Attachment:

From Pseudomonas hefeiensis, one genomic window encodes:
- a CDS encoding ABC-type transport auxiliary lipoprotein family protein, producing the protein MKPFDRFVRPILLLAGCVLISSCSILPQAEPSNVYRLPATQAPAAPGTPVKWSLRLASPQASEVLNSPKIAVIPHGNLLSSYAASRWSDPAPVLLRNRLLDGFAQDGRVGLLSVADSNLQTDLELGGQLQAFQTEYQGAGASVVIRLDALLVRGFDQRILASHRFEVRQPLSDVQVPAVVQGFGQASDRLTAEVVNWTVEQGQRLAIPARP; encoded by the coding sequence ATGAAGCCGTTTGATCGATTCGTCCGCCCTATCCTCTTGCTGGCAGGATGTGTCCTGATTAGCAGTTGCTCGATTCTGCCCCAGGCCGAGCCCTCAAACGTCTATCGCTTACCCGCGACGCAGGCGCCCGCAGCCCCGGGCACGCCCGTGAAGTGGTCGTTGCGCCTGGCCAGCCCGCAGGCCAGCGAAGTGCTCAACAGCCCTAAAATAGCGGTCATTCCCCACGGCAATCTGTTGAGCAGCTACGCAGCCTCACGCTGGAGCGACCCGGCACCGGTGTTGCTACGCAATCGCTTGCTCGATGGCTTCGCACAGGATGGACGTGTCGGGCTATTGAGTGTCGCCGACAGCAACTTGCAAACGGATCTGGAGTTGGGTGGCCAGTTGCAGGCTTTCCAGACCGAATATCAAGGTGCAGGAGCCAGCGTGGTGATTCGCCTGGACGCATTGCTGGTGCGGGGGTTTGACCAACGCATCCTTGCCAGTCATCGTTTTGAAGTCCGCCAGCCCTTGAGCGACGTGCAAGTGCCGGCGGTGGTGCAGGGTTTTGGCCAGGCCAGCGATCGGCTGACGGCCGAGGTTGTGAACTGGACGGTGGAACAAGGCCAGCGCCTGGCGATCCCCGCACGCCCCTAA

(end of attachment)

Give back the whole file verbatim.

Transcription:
From Pseudomonas hefeiensis, one genomic window encodes:
- a CDS encoding ABC-type transport auxiliary lipoprotein family protein, producing the protein MKPFDRFVRPILLLAGCVLISSCSILPQAEPSNVYRLPATQAPAAPGTPVKWSLRLASPQASEVLNSPKIAVIPHGNLLSSYAASRWSDPAPVLLRNRLLDGFAQDGRVGLLSVADSNLQTDLELGGQLQAFQTEYQGAGASVVIRLDALLVRGFDQRILASHRFEVRQPLSDVQVPAVVQGFGQASDRLTAEVVNWTVEQGQRLAIPARP; encoded by the coding sequence ATGAAGCCGTTTGATCGATTCGTCCGCCCTATCCTCTTGCTGGCAGGATGTGTCCTGATTAGCAGTTGCTCGATTCTGCCCCAGGCCGAGCCCTCAAACGTCTATCGCTTACCCGCGACGCAGGCGCCCGCAGCCCCGGGCACGCCCGTGAAGTGGTCGTTGCGCCTGGCCAGCCCGCAGGCCAGCGAAGTGCTCAACAGCCCTAAAATAGCGGTCATTCCCCACGGCAATCTGTTGAGCAGCTACGCAGCCTCACGCTGGAGCGACCCGGCACCGGTGTTGCTACGCAATCGCTTGCTCGATGGCTTCGCACAGGATGGACGTGTCGGGCTATTGAGTGTCGCCGACAGCAACTTGCAAACGGATCTGGAGTTGGGTGGCCAGTTGCAGGCTTTCCAGACCGAATATCAAGGTGCAGGAGCCAGCGTGGTGATTCGCCTGGACGCATTGCTGGTGCGGGGGTTTGACCAACGCATCCTTGCCAGTCATCGTTTTGAAGTCCGCCAGCCCTTGAGCGACGTGCAAGTGCCGGCGGTGGTGCAGGGTTTTGGCCAGGCCAGCGATCGGCTGACGGCCGAGGTTGTGAACTGGACGGTGGAACAAGGCCAGCGCCTGGCGATCCCCGCACGCCCCTAA